For the past two weeks, I’ve met up with my friend Caya in the Mission for acupuncture and pupusas/pizza/both. #HighlyRecommend
Acupuncture can be hard for people who are overly analytical (me), at times restless (me), and mildly freaked out by needles (me).
But this place offers a two-people-for-$25 special in January, and neither Caya nor I can really pass up a deal like that.
I met Caya when I was a fledgling sex educator, in my mid-20s and new to San Francisco. We were working at the same youth development non-profit near the intersection of 16th and Mission. She taught sex ed too. I was immediately smitten by her openness with masturbation anecdotes and her enthusiasm for food sharing.
We spent hours processing about things like whether to show birthing videos to teens or if that just ended up being a cheap old scare tactic. One time we went on a retreat into the woods with a dude who also worked at the same non-profit and who had an almost terrifying zeal for nature. After he lied to us about what kayaking actually entails and how hard it is, and then drove us and eight teenage girls into the forest, I found myself strapped into the biggest wet suit he had, on the verge of tears at the bank of a loud river.
“It’s okay to be a wimp sometimes, Virgie,” I kept repeating to myself. It is so hard to set boundaries when faced with a kind-hearted and persistent proselytizer of physical exertion. I know for people like him there is nothing like almost dying recreationally. It’s just not my personal thing. I ended up staying on the shore, but I seem to recall Caya saying the voyage was “pretty okay.” I felt literally no FOMO. After all the girls (and Nature Dude) had gone to bed, we stayed up for hours outside our tents telling each other secrets and stories under the moon.
There were like a million tortas on the menu (including one that was rated #2 in America for Best Sandwich by the Food Network in 2015), but I knew my soul torta when I saw her: carne asada, Oaxacan cheese, black beans, avocado and nopales with smokey chipotle sauce. Oaxacan cheese is like what would happen if mozzarella and porn made a baby.
During this week’s acupuncture sesh, I was lying back, covered in needles, trying to keep my coughing to a polite minimum (still getting over a cold), and attempting to release thoughts that weren’t facilitating relaxation. I tried to reach into my purse for a cough drop about 10 minutes into it, without disturbing any of the needles, but ended up straining enough that one popped right out of my third eye and landed on my boob. I decided neither to panic nor to attempt to stick it back in with some codependent hope that my acupuncturist wouldn’t know I had failed at being a good patient.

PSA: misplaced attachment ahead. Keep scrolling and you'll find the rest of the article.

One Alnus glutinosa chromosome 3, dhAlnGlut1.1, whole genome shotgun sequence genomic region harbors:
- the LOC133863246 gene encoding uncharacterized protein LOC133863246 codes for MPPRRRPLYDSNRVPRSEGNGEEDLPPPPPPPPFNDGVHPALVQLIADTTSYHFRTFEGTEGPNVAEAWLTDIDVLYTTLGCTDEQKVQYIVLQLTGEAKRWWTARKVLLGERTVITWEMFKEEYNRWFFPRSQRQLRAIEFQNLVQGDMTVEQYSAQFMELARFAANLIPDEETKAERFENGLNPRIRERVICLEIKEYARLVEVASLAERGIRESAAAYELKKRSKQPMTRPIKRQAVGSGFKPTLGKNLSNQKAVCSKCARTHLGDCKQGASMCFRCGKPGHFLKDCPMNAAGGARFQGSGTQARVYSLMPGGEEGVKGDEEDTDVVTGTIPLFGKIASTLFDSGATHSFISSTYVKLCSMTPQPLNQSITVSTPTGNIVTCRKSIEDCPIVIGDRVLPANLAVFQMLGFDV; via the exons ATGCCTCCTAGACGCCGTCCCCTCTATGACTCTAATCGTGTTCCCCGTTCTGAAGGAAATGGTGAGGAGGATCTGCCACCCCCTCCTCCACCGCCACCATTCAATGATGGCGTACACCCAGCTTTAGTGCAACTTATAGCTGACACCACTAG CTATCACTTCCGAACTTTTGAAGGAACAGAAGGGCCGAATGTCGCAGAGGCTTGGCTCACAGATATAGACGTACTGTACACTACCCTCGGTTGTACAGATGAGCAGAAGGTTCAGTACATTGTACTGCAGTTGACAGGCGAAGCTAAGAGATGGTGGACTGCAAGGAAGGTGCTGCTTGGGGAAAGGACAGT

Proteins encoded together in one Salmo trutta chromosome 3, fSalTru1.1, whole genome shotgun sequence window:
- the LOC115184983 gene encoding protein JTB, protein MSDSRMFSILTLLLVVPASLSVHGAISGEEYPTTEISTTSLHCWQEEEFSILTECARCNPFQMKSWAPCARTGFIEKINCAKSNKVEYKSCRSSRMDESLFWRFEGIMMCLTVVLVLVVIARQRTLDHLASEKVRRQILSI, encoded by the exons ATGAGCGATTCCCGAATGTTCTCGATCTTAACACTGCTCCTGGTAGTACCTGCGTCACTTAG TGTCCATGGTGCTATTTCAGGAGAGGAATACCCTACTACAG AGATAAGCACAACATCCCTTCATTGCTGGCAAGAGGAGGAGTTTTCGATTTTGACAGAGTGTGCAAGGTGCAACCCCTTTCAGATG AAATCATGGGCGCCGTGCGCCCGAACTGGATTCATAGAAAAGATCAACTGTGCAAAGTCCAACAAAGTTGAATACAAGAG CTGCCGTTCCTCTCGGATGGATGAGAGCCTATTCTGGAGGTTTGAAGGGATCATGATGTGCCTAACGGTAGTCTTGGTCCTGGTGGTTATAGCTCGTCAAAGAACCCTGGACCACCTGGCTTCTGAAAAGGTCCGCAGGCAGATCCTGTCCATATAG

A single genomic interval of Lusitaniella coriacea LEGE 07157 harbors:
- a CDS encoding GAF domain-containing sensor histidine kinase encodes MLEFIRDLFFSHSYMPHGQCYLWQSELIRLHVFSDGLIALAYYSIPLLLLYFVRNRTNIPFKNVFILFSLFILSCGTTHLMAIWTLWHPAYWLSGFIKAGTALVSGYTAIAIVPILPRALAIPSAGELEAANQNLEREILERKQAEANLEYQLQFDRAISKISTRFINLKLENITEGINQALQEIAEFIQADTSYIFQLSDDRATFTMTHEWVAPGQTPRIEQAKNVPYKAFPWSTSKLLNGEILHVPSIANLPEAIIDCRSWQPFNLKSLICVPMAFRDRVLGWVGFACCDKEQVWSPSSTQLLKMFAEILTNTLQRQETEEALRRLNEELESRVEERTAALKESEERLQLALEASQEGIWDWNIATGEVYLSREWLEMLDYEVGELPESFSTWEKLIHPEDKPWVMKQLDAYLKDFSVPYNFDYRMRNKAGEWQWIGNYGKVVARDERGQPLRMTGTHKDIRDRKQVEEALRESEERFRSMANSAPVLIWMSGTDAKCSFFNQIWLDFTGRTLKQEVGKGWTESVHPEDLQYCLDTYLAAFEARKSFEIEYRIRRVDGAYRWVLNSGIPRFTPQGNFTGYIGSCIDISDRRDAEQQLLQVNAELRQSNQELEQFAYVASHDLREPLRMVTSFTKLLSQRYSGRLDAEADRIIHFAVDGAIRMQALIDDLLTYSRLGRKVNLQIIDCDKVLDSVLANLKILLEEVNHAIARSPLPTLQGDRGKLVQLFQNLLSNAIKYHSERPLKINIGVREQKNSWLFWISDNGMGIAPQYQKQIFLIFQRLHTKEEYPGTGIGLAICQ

During an amazing acupuncture session, you feel this incredible energy swirling all around inside you. It’s sometimes so intense that it feels like my body is caught inside a wave. The needle points feel like little release valves that open up usually hidden parts of me to the outside world. This was not that session, but I still managed to push out unwanted thoughts and do some deep breathing.
After an hour, we were de-pinned and ended up walking down the street to La Torta Gorda — loosely translated as “The Fat Tart,” or in this case, more like “The Fat Sandwich.” So apt, and yet we didn’t even plan this visit.
This is just the kind of magical shit that happens when two fat babes get together. It’s like our hunger creates tiny miracles everywhere we go.
There were like a million tortas on the menu (including one that was rated #2 in America for Best Sandwich by the Food Network in 2015), but I knew my soul torta when I saw her: carne asada, Oaxacan cheese, black beans, avocado and nopales with smokey chipotle sauce. My grandmother used to make scrambled eggs with vinegary chile and grilled cactus sometimes. The texture of cooked cactus is like a cross between okra and the leaf of an aloe vera plant, maintaining its unique verdant flavor even among spicy and smoky ingredients.
Oaxacan cheese is like what would happen if mozzarella and porn made a baby.
We sat and talked, gossiped about people we found mutually suspicious, shared the realizations we’ve had since the week before. I tell her that I have discovered that I am terribly un-boundaried and need to work on not telling strangers so much about myself in hopes that they can substitute for the fractured relationship I have with my mother. She looks at me like she’s known this about me since we met almost a decade ago now. I feel sheepish, and yet this is Caya. There’s no judgment here. We go seamlessly from eating handfuls of chips to sharing deeply personal things. And I realize: this is it. This is everything:
Oaxacan cheese, acupuncture and fat friends.